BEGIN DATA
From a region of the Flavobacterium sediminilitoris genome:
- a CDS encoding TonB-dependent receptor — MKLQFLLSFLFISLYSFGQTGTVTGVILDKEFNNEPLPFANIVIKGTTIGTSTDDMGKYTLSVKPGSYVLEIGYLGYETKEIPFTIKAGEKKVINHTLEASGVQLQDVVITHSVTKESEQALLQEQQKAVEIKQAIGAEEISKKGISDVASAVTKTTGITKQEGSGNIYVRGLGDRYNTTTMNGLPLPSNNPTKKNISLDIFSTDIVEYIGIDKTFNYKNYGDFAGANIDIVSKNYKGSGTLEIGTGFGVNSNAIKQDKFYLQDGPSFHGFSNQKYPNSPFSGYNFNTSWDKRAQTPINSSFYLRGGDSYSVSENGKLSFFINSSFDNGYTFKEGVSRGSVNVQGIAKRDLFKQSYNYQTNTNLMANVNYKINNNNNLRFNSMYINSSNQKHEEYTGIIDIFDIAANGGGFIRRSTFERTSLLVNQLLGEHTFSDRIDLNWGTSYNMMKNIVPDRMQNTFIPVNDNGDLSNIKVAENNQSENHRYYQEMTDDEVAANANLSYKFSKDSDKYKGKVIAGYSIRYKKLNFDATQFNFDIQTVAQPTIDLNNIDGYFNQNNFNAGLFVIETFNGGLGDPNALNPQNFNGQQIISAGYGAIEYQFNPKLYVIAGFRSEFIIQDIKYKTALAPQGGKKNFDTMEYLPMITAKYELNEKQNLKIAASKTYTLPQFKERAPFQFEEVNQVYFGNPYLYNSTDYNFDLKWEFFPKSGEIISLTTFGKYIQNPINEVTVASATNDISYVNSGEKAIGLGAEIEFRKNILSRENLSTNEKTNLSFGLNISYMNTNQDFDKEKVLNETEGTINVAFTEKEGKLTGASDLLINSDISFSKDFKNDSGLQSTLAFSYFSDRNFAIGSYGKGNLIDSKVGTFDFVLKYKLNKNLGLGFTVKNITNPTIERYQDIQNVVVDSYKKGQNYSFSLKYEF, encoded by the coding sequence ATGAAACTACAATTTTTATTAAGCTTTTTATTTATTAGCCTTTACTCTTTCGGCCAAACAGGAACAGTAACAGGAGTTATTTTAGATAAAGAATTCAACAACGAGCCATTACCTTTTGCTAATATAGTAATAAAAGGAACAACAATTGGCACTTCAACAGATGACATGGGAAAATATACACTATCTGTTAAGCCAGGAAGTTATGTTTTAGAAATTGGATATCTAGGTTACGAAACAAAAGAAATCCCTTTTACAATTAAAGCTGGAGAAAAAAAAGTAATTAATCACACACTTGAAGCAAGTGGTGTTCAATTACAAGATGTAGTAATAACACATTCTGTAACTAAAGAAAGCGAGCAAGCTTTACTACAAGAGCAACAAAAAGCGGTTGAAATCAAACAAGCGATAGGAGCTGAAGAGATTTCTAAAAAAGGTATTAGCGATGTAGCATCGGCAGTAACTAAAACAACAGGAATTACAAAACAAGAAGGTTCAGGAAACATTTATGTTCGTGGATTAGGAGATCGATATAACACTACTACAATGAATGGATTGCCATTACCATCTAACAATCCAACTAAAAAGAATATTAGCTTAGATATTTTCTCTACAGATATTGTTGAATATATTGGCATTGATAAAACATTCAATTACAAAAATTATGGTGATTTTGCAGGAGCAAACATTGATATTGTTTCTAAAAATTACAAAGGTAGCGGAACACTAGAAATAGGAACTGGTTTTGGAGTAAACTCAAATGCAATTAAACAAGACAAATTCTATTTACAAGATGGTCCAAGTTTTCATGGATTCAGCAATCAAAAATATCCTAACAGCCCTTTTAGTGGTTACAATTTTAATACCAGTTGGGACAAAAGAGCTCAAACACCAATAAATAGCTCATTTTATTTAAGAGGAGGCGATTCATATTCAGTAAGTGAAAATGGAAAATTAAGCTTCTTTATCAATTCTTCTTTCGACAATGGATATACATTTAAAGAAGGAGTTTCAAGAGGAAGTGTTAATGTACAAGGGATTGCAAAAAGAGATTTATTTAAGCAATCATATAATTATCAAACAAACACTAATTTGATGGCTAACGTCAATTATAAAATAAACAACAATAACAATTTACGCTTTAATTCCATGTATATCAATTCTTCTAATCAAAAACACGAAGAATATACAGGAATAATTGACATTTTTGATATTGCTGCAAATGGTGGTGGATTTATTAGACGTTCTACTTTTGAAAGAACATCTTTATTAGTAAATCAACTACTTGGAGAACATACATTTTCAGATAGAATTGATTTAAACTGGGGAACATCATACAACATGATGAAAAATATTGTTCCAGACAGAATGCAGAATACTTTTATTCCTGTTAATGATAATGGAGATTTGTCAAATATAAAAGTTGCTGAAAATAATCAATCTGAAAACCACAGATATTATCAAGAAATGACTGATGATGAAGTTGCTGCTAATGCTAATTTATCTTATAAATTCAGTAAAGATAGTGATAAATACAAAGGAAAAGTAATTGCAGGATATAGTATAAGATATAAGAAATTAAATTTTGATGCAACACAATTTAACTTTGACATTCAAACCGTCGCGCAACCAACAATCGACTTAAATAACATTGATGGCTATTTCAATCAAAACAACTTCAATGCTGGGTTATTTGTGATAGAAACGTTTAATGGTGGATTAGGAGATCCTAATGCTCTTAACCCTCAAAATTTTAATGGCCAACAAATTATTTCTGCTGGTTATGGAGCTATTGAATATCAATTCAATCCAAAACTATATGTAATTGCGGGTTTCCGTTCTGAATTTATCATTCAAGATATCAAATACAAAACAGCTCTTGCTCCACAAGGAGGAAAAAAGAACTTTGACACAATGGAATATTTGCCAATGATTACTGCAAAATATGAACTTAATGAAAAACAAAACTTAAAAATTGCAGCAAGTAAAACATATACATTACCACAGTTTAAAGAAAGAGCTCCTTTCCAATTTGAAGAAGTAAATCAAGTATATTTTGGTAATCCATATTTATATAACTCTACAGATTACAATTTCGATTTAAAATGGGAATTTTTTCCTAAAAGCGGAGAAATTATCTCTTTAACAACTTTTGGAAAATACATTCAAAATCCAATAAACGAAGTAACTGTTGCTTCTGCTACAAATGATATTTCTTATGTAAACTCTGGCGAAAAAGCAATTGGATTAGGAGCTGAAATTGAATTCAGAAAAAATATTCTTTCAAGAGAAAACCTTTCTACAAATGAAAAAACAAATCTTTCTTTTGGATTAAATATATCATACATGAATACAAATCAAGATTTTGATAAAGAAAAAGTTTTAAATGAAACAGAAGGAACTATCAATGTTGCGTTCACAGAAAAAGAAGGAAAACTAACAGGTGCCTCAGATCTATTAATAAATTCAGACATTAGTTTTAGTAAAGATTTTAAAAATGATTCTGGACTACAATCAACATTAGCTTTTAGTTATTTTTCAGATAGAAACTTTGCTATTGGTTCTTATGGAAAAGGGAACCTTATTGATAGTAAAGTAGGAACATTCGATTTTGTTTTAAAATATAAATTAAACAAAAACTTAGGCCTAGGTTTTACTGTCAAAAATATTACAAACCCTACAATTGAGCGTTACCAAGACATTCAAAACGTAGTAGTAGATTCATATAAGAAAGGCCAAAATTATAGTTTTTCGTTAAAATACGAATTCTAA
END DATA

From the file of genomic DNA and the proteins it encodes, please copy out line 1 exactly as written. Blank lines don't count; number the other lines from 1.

From a region of the Flavobacterium sediminilitoris genome: